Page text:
Diocese bankruptcy filings shows its spent almost $1 million on attorneys in 4 months
In addition, the diocese placed its assets such as cash, investments, cars and accounts receivable at $21.2 million but has not determined the current value of the 14 properties it owns. It lists its current liabilities at $2.9 million but that does not include the more than 60 lawsuits by men who say they were raped and sexually assaulted as boys by Christian Brothers and other staff at the diocese-run Mount Saint John Academy in Deep River.
These are just a few of the revelations from the diocese's recent filings in its bankruptcy case. The judge in the case has granted a motion by the diocese to delay a hearing on orders in the bankruptcy process, initially scheduled for Tuesday, until Sept. 9
On Friday, she called the diocese's expenditure of $954,000 on legal fees since April 1 as "outrageous."
"I'm just floored about the legal fees," she said.
In a video that accompanied the original bankruptcy announcement on July 15, Bishop Michael Cote said the diocese only declared bankruptcy "after two years of careful deliberation and prayer."
Reardon said she now wonders how much in legal fees the diocese spent during that period.
Gail Howard, one of the co-leaders of the Connecticut chapter of the Survivors Network of those Abused by Priests, asked Friday how those legal fees help the victims. "It's protecting the diocese and not caring for the least of our brothers," she said.
The diocese declined Friday to make a representative available to answer questions about the filings, saying they speak for themselves.
Mount Saint John was a residential school for troubled boys, where the late Christian Brother K. Paul McGlade and others are accused of sexually assaulting a large number of boys from 1990 to 2002. The school's board of directors was headed by retired Bishop of Norwich Daniel Reilly.
Cote has said the bankruptcy and reorganization are "the most equitable way" to resolve the lawsuits filed by men who allege they were abused while attending the school as youths. The number of lawsuits is expected to increase during an upcoming window to file claims.
Cote has said the "Chapter 11 bankruptcy will allow the Court to centralize these lawsuits, as well as help the Diocese manage its litigation expenses and preserve adequate financial resources for all essential ministries."
In its initial bankruptcy filing, the diocese estimated its assets at $10 million to $50 million but its liabilities at $50 million to $100 million. In past years, settlements paid to individual victims who sued the diocese averaged about $1 million each.
Diocese attorney Louis DeLucia has said that "one of the purposes of the bankruptcy is to make sure that all legitimate claimants get their fair share of available funds in the settlement pool, otherwise the first plaintiff to get a judgment and execute on it could potentially collect most of the assets, leaving nothing for other claimants. The Bankruptcy is in fact the only way to ensure fair and equitable distribution to all claimants."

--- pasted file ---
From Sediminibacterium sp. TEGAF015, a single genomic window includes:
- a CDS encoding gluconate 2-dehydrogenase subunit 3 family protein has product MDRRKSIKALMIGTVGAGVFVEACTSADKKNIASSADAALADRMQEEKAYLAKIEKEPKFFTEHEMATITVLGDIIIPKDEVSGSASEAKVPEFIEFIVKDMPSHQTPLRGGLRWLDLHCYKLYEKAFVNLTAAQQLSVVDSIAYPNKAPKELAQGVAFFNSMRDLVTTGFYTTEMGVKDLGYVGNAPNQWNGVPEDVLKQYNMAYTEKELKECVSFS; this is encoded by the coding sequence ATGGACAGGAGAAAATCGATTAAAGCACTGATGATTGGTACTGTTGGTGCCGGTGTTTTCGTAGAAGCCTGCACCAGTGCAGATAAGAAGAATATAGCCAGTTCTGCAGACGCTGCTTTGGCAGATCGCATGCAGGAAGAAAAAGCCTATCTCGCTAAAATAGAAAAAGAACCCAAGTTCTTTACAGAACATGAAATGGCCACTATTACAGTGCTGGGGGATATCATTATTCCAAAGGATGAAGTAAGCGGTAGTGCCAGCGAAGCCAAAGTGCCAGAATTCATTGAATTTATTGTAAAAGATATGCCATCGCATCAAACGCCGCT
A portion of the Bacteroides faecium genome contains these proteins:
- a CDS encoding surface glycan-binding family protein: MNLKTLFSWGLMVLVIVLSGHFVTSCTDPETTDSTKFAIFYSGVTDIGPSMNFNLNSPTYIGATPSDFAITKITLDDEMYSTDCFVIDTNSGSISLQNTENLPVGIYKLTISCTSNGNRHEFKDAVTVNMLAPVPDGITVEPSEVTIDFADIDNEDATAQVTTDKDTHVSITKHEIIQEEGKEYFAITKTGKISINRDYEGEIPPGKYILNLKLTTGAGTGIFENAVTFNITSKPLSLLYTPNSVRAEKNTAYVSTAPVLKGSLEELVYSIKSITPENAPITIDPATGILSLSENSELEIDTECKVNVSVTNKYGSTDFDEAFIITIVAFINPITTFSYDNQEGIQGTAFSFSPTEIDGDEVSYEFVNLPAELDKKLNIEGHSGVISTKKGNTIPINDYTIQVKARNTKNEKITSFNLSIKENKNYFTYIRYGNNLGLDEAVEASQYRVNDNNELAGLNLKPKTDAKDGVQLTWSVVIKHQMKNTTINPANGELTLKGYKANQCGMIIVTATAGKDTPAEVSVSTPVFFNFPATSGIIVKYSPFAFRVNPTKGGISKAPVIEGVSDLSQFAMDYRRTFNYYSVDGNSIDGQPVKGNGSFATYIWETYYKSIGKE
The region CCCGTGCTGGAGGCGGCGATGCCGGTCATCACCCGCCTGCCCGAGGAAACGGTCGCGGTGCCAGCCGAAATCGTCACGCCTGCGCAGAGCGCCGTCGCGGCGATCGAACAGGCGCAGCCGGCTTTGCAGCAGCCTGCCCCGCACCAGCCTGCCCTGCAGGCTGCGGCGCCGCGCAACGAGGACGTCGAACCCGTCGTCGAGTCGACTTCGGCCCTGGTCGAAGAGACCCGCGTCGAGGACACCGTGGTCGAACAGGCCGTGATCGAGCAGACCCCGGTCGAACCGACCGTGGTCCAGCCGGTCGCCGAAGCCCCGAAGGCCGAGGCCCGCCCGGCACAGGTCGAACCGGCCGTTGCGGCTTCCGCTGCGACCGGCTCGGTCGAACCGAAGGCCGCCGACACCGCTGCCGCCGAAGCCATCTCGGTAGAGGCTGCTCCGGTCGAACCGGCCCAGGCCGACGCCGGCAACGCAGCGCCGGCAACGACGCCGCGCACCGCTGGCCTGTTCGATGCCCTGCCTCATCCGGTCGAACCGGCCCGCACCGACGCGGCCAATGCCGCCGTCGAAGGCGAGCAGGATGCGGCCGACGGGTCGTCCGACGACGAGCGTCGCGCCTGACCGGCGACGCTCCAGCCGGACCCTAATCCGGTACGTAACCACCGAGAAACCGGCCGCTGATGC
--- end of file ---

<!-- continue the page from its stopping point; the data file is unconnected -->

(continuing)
A committee made up of five victims has been assembled to protect the interests of all the victims and has hired the Bridgeport law firm of Zeisler and Zeisler. The firm could not be reached for comment Friday. The diocese will work with the creditors' committee to determine its assets and how they will be allocated to each victim. The eventual settlement will be approved by the bankruptcy judge.
What are the properties worth?
The filings list 14 properties owned by the diocese but states their value is undetermined. These include Saint Bernard High School in Montville, Mercy and Xavier high schools in Middletown as well as the chancery and bishop's residence in Norwich. The Cathedral of St. Patrick in Norwich is not listed as an asset.
Among its other assets, the diocese lists that it has claims against the Christian Brothers organization for being partially liable for the sexual assaults at Mount Saint John, as well as about one-third of a $1.1 million settlement that it paid to a woman who said she was sexually assaulted by the late Rev. Thomas Shea. The diocese sued its insurer, Travelers, in 2017, saying it should fund a portion of that settlement. The case is pending. The filing also shows the diocese is owed $1.3 million by the separate corporation that owns Mount Saint John.
Among the diocese's liabilities are large sums it states it owes to parishes and cemetery associations. These include $394,936 to St. John Church in Montville, $471,853 to St. Mary Cemetery Corp. in New London, $184,137 to St. Patrick Cemetery in Uncasville, $96,091 to St. Joseph Church in New London and $795,574 to St. Mary's and St. Joseph's Cemetery Corp. in Norwich.
It is unclear why the diocese owes this money to these groups, which are separate business entities from the diocese. Reardon said she has questions about these liabilities, which could diminish the payments made to victims.